It may have ended before it started, that Canadian bonanza Northern Washington retailers were hoping for. Starting Thursday (July 1), Canada Day, a big national holiday north of the border, British Columbia shoppers were to be excused from paying the Washington state sales tax. That didn't happen — and won't, at least for a while (except in stores where merchants haven't gotten the word).
The exemption, based on a June 8 opinion from the Washington Department of Revenue, promised a huge boost in cross-border shopping, even beyond the 700,000 shopping trips Canadians made to Whatcom County stores in May. It also threatened budgetary chaos for local governments in Whatcom County. They depend heavily on sales taxes paid by Canadian residents, who flock to Bellingham, Ferndale, and Blaine to shop on weekends.
Whatcom County and the City of Bellingham sued the State Department of Revenue on Thursday, and Superior Court Judge Susan Cook of Skagit County issued a temporary restraining order designed to delay the effect of the exemption. Judge Cook's order requires the Department of Revenue to notify retailers of the legal challenge, and to advise them to continue collecting the sales tax. Retailers will be told they may have to pony up the amount of the unpaid tax at some later date if they don't continue to collect it from the B.C. shoppers.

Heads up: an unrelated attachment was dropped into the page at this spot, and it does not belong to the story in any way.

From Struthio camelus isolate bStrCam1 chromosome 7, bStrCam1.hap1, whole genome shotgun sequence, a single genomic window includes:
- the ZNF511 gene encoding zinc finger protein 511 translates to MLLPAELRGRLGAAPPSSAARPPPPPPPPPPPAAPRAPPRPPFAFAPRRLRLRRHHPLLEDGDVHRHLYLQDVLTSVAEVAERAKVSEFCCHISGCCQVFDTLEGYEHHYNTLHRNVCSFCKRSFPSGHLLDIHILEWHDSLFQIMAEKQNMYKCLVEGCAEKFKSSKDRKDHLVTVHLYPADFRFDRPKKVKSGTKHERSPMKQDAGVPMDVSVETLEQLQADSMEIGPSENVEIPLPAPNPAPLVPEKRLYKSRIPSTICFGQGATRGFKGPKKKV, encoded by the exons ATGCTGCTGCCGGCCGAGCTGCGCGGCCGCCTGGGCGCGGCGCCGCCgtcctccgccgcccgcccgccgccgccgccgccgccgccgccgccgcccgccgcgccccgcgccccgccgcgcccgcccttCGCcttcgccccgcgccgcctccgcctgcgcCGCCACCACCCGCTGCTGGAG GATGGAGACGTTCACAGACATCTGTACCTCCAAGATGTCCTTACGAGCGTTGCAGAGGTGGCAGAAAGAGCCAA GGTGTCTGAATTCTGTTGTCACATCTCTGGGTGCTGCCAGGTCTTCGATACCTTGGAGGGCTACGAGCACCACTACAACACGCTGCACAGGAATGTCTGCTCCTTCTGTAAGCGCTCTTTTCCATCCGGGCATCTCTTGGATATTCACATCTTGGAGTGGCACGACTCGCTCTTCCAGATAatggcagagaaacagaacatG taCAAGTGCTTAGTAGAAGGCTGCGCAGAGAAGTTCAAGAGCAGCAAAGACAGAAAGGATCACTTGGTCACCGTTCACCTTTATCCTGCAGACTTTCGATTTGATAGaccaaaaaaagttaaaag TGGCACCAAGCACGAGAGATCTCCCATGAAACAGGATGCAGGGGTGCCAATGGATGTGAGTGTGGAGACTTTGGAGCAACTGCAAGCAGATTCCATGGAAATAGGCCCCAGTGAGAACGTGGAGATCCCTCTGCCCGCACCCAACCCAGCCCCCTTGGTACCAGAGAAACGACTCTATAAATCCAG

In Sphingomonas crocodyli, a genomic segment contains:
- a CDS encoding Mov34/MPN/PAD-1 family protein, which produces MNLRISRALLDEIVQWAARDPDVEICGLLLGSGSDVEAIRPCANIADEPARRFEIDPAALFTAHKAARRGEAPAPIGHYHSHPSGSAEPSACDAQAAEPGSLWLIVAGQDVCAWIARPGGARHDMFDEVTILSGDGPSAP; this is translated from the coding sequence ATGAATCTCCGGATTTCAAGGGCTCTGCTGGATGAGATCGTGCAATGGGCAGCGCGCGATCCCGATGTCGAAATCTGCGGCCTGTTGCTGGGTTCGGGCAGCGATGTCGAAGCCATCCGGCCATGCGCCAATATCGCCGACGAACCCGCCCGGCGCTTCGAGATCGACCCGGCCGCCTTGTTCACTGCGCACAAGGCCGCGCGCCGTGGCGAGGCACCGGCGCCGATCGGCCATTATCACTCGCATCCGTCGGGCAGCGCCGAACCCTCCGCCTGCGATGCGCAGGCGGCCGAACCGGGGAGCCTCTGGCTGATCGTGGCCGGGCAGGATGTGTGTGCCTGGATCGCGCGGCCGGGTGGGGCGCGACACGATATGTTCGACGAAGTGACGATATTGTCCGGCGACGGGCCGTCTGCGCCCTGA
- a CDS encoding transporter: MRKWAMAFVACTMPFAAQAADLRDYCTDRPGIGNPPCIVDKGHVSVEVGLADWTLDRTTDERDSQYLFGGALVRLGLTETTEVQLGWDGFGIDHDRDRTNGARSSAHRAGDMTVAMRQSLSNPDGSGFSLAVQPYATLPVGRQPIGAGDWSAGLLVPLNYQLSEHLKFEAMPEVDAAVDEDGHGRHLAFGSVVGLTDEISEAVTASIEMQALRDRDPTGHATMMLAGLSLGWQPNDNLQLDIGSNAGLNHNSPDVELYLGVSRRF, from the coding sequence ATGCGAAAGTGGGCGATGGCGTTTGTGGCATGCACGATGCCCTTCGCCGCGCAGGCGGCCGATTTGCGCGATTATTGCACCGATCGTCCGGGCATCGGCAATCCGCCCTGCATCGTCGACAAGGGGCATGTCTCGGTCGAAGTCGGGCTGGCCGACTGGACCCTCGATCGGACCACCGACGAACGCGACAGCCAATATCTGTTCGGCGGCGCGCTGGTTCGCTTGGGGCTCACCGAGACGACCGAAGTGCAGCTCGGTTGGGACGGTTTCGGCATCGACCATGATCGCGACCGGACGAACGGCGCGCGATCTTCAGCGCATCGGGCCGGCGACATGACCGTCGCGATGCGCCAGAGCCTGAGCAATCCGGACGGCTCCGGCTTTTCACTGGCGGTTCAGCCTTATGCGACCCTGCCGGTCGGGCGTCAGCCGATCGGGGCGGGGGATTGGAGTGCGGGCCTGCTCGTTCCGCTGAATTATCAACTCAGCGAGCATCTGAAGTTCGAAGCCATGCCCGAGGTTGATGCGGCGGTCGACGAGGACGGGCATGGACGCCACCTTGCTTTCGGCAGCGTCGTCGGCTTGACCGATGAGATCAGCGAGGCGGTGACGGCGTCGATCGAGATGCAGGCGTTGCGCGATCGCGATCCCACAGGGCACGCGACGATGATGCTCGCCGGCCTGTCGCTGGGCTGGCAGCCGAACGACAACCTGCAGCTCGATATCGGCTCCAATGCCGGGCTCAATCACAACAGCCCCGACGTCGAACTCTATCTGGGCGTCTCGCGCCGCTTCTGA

As reported by John Stark in Friday's Bellingham Herald, the court order created confusion for retailers and shoppers. Some merchants were granting the sales tax exemption, others weren't.
Earlier, city and county officials had warned that their budgets, already hit hard by a drop in consumer spending, would be in desperate shape if they lost the sales tax revenue from the north. The exemption would hit hardest the Whatcom Transit Authority, whose popular bus service depends on sales tax for about 85 percent of its revenue.
Local governments had no warning that the exemption was pending. It resulted from a major change in Canada's tax system that took effect Thursday (July 1). Department of Revenue attorneys believe the changes qualify B.C. for the sales tax exemption, under a 45-year-old law meant originally to help merchants in Clark and Spokane Counties compete for Oregon and Idaho customers.
Judge Cook's restraining order keeps the sales tax revenue coming until the courts or state legislators have a chance to consider the issue. The judge scheduled a new hearing on the issue for July 9. Meanwhile British Columbia citizens, upset by the new tax system, have sent an initiative to their provincial parliament, demanding that it repeal the change.